We got it wrong. Our icon’s of the latter are a paper moon of self, immediate gratification. Our real icons we have overlooked are those men and women, who like those who Volunteer for the Green Beret’s, may never be known for fame or fortune; yet, their Apriori strength of character is what gives those iconic failures the opportunity to fail. We as Christians should learn from them.

Let this article honor the demonstrated character of those Green Beret’s… and let us learn from them.

LPO (Legal Process Outsourcing) and Document Review

Posted on January 17, 2019 in Uncategorized

Legal Process Outsourcing (LPO) is an industry that has been growing rapidly in the recent year and involves outsourcing of legal works by the legal communities of the developed countries like the US to lower wage developing countries like India.

LPO usually involves processes like Legal Research, Document Drafting, legal contracts, agreements, client letters, patent applications and various other Intellectual Property research and Paralegal Services.

LPO is increasingly being preferred these days because it has become a time consuming and expensive process, mainly triggered by data explosion, technological evolution, and the sudden increase in electronic stored information. One cannot also deny the fact that US practices lack consistent teams to perform document review work.

Document review in the context of litigation is done in two levels. The first level of document review is the discovery phase and first part in any litigation. This process is performed after receiving the legal “request for production of documents”. During this process the objective is to reduce the document set into a workable and responsive data set. Even though the e-discovery best practices have reduced a data set by almost 70% there still may remain millions of documents to be reviewed. This is because the total quantity of documents has multiplied several times over the years. In the second level these workable documents are reviewed more seriously by seniors.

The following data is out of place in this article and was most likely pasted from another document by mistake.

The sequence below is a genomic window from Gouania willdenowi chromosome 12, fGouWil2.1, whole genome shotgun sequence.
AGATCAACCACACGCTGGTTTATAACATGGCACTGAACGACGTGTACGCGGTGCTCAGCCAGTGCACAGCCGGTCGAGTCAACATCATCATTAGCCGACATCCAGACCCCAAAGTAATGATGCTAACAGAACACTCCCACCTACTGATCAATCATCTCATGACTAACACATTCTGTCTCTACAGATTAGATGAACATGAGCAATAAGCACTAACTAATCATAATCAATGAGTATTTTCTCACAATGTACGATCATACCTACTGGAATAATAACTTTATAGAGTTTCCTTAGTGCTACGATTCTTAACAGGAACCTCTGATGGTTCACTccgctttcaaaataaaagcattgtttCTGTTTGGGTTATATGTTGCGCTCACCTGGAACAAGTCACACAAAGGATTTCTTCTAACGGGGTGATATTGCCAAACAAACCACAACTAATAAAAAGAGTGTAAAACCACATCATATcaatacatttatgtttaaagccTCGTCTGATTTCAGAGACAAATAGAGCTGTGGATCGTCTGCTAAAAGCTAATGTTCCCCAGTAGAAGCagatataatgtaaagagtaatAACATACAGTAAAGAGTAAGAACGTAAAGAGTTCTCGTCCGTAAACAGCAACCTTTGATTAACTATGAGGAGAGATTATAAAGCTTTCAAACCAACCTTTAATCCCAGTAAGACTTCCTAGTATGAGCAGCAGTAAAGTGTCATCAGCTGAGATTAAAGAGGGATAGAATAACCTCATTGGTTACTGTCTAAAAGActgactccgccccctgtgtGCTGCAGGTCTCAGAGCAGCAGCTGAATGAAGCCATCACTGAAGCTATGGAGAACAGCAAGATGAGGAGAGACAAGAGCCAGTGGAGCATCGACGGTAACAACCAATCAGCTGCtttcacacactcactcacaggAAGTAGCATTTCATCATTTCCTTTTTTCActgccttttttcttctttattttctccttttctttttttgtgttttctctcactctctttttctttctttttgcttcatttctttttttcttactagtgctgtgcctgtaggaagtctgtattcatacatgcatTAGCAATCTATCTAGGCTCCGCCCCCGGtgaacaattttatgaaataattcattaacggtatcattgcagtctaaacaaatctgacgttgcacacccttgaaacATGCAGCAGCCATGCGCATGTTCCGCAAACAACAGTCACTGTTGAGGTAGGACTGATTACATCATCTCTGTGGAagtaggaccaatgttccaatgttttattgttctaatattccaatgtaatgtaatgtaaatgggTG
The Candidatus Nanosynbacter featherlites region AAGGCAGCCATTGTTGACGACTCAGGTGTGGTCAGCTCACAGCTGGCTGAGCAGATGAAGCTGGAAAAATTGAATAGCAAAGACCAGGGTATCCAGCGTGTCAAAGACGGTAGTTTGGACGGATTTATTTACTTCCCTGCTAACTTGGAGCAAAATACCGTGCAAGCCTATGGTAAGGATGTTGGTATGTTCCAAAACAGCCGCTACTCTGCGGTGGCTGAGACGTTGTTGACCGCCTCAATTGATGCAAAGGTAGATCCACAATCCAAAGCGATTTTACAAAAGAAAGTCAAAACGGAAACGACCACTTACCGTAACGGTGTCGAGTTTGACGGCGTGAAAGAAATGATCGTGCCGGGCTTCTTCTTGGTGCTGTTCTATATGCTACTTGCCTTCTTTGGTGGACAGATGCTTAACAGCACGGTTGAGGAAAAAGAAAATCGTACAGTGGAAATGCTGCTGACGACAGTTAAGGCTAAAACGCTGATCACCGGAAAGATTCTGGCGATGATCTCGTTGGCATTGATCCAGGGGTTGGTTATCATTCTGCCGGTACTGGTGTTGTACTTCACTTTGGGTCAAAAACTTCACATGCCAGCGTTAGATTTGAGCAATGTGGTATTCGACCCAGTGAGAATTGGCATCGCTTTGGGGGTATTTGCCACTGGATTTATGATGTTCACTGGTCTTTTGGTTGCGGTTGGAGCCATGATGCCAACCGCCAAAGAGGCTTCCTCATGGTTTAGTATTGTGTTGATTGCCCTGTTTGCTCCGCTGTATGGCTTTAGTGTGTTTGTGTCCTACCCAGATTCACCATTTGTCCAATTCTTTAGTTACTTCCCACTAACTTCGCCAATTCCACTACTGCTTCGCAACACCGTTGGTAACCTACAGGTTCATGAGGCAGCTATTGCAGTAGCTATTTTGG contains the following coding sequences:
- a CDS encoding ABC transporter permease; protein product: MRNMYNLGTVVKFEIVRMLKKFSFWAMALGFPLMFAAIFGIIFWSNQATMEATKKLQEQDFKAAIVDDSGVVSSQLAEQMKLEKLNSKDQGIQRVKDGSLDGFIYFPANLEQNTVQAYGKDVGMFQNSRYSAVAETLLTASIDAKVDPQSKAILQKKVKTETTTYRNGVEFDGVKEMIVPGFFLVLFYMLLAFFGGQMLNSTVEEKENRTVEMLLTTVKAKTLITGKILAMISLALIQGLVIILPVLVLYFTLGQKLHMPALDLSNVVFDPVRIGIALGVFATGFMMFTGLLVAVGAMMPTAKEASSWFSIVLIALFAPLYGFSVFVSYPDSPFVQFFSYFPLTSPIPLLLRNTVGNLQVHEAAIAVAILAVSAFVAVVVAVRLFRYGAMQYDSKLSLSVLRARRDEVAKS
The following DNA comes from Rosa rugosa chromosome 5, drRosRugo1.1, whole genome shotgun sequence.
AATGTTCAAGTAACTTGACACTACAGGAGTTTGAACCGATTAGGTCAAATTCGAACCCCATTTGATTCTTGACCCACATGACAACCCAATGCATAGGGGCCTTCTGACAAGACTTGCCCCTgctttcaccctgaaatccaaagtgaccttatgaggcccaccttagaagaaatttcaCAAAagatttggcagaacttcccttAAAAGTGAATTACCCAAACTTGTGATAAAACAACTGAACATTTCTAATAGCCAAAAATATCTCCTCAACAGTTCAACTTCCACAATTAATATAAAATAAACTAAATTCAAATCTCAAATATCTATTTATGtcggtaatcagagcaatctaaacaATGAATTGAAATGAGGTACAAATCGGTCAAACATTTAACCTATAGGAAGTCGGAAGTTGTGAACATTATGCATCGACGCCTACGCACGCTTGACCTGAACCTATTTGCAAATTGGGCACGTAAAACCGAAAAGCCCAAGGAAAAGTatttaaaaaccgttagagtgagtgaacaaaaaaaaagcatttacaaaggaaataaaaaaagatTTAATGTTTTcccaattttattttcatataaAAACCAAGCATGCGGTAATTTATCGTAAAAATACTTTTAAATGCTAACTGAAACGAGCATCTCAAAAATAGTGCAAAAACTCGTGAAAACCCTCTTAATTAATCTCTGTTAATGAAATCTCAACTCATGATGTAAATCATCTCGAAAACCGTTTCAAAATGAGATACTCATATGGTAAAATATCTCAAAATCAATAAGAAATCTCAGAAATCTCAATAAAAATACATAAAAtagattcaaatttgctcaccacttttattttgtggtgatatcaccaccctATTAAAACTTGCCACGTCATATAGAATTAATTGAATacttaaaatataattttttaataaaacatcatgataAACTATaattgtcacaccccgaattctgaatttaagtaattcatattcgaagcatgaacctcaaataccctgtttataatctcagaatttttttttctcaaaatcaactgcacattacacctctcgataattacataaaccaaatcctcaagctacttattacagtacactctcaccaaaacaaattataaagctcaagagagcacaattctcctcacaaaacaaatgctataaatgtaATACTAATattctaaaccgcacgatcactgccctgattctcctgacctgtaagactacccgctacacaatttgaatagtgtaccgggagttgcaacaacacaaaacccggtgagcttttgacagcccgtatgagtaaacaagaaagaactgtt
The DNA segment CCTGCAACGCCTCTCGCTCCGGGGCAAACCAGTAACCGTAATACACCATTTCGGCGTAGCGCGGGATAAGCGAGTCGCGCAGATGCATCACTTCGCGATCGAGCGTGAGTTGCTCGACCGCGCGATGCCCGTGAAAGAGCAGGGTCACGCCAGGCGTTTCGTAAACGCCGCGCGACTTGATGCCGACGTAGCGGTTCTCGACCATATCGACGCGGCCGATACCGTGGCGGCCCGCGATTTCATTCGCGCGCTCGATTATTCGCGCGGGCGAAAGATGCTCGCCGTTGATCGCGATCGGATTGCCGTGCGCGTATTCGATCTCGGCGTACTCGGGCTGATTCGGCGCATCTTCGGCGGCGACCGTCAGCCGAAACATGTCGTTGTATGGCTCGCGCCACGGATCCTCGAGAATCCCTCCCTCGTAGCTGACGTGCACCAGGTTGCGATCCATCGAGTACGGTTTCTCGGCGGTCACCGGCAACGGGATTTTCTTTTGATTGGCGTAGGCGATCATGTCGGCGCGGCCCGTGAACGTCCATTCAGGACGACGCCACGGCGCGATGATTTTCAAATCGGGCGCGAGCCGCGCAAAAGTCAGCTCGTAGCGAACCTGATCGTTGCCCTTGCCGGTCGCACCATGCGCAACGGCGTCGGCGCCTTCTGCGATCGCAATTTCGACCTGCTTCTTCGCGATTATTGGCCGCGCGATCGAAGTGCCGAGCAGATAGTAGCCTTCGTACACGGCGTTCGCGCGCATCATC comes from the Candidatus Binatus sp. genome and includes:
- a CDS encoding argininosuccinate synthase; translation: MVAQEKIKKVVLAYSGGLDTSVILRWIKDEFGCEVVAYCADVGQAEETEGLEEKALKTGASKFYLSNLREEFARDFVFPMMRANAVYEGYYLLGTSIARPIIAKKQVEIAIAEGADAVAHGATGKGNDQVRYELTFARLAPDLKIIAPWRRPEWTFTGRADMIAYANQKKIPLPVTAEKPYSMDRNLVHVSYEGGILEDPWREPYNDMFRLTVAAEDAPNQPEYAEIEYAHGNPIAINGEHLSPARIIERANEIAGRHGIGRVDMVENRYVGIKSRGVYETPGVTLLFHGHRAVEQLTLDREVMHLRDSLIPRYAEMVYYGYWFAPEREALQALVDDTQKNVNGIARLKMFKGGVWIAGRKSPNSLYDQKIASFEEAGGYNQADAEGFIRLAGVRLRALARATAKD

As legal document review forms the major part of litigation expenses today law firms are trying out all methods to reduce the cost of litigation and outsourcing of e-discovery is a viable solution. During the document review process quite often millions of documents have to be searched and identified for

  • Case relevance
  • Confidentiality
  • Privileged /protection
  • “key or “hot” status

Besides in litigation, document review is also performed in matters of regulatory compliance and corporate due diligence.

The India based LPO services are a great boon in this regard because, attorneys in India doing the work come from the best law schools with a good understanding of the US legal system. They also use the best e-discovery technology, tools and processes and implement the highest level of security.

Mobsters and Crooks – The Green Goods Swindle

Posted on January 15, 2019 in Uncategorized